When companies embrace customer-centricity, the maturity of their approach depends heavily on their ability to measure progress. What does it mean to succeed in a customer-centric organization, and what are the benchmarks that a company should use to assess and communicate its growth? The right metrics will indicate where progress is being made and what adjustments to make to accelerate that progress. Strong metrics will also convince executives and team members of the value of a customer-centric approach.
There is no one-size-fits-all solution for companies transitioning from product or channel-based approaches, but there are some tried and true strategies that have been tested by companies embracing customer-centricity. While these approaches can help any enterprise measure progress and benchmark success, they are especially helpful in overcoming the challenges that often arise when adopting a customer-centric approach.
1. Adopt a growth mindset
The end goal of customer-centricity is to make a company’s best customers the focus of their business. However, it’s important to also remember the why behind this shift: customer-centricity enables businesses to enjoy significant, sustainable long-term growth. This change also requires employees to adopt a growth mindset and orient their work accordingly.
When choosing new metrics, team leaders should focus on what drives business growth. What are the goals and benchmarks associated with revenue growth? It usually helps to identify common use cases for the company’s solutions, and create measurable goals and targets based on those specific examples. As the organization’s customer-centricity matures, these concrete use cases can be expanded to accommodate a growing number of applications.
2. Choose metrics that resonate in the C-suite
One of the most common challenges for companies shifting to customer-centricity is misalignment between teams and a lack of executive buy-in. With endorsement and advocacy from the C-suite, teams will be encouraged to invest in customer-centricity and do what it takes to make the new approach a success. It can take time to convince executives of the value of this strategy.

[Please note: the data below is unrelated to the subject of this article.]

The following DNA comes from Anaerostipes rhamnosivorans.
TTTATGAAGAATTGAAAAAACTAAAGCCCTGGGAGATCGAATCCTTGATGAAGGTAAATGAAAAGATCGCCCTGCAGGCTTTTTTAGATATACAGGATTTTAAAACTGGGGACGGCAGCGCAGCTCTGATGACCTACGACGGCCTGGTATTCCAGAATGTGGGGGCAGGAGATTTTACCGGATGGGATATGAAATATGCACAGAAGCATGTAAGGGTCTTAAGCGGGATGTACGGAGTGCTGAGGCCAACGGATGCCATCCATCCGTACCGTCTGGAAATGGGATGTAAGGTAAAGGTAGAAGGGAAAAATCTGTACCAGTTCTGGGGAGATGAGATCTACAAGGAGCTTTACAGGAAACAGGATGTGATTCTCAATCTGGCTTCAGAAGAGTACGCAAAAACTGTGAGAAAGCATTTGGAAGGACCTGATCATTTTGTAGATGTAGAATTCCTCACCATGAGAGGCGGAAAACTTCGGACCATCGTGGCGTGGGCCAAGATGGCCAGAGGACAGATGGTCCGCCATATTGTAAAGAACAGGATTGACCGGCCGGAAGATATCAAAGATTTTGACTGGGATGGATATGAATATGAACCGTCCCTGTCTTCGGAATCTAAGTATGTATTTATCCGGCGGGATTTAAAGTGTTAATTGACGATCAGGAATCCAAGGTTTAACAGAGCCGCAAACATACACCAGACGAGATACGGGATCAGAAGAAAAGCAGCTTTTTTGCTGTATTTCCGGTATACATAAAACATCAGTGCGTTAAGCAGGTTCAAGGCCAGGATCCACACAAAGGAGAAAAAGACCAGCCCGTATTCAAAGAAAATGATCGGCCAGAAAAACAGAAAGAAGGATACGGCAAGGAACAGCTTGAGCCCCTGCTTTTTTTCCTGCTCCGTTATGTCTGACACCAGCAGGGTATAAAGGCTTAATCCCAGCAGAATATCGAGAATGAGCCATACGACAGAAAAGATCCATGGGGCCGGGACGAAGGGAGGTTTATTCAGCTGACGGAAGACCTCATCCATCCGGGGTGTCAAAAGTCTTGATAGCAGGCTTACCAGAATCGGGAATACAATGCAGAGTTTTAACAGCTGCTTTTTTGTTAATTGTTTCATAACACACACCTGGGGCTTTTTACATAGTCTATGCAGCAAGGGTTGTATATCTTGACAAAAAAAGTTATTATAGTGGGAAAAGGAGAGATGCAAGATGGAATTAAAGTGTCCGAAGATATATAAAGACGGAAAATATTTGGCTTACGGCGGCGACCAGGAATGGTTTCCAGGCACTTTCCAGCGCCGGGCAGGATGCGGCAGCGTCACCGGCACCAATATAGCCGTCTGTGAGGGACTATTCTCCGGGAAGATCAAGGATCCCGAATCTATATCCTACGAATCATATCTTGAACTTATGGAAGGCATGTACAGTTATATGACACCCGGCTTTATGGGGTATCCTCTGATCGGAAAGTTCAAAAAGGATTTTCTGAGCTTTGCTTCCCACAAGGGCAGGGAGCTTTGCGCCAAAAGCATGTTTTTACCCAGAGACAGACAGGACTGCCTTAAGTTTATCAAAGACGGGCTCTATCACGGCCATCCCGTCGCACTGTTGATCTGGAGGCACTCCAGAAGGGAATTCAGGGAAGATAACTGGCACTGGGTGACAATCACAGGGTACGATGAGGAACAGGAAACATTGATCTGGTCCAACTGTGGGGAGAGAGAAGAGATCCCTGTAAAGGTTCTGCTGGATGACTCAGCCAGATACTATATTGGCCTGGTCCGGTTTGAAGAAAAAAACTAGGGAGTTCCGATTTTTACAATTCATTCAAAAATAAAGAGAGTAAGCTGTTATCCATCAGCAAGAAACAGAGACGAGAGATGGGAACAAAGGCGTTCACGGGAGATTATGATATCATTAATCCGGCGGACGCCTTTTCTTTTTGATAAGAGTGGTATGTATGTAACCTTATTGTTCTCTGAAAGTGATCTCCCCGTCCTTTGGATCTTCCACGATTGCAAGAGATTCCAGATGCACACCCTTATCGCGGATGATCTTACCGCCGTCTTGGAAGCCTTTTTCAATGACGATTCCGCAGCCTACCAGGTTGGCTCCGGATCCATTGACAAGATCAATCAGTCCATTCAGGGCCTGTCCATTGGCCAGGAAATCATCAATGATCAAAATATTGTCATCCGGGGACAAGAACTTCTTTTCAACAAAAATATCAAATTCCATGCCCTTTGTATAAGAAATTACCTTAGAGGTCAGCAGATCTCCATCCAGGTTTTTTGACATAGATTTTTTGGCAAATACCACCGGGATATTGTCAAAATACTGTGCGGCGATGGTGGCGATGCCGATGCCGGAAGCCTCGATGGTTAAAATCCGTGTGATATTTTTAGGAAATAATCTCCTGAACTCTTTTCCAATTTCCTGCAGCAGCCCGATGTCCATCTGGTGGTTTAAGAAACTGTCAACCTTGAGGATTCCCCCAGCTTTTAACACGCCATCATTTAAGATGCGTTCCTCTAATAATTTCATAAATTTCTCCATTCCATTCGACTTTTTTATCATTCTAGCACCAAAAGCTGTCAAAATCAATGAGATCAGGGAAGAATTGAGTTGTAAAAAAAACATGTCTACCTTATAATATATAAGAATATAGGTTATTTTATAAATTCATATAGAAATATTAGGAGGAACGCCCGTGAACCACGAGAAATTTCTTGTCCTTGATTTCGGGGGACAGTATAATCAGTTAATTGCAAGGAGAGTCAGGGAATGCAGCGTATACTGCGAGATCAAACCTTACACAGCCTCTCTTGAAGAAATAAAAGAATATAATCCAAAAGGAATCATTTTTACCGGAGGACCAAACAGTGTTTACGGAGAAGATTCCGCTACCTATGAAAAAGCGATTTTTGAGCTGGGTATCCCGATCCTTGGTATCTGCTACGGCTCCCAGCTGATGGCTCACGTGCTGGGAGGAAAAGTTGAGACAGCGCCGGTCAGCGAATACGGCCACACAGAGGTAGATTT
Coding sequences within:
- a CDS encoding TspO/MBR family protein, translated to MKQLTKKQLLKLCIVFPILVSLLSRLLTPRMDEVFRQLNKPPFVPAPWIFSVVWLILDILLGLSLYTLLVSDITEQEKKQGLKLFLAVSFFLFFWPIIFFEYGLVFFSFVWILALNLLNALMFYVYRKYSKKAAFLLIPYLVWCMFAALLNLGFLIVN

For customer-centric success in both the short and long term, team leaders should choose metrics that will resonate with the company’s higher-ups — this doesn’t mean only the CEO and CFO, but also the board of directors and other senior leaders. These executives need to know what it takes to achieve customer-centric success, as well as what the results will look like when goals have been achieved. Once a set of metrics has been identified, team leaders should regularly track their performance and circulate progress as compared to goals. This proactive approach will keep the C-suite on board as customer-centricity demonstrates its value.
3. Develop customer-centric KPIs that all teams can support
What do metrics look like before a company transitions to customer-centricity? In a product-centric company, marketing, sales, engineering, and finance divisions typically use different KPIs, complicating how performance is measured. Customer-centric measurement requires a completely new set of metrics — ones that every team can understand and use.
Developing metrics for customer-centricity should be a collaborative process. As more teams adopt the new strategy, key leaders should develop a unified set of measurements and benchmarks. Once these are chosen, the company should publish the goals to create transparency and accountability.
4. Remember the ultimate metric
Pivoting to a customer-centric approach is tough — it requires organization-wide adjustments and a consistent focus on detailed performance metrics. It’s important to keep your eyes on the ultimate goal: growing the business.
At the end of the day, the most important metrics will always be revenue and profitability. These are the measurements that will convince everyone — from the newest hire to the CEO — that customer-centricity is worth the effort. Once a team has identified opportunities for customer-centricity down to the use case level, they must have measurable outcomes tied directly to revenue or profitability. The goal is to make these metrics as clear as possible: Customer-Centric Action X led to Revenue/Profitability Outcome Y.
To see customer-centricity in action, read "Amperity & Servco Team Up to Drive Customer-Centricity."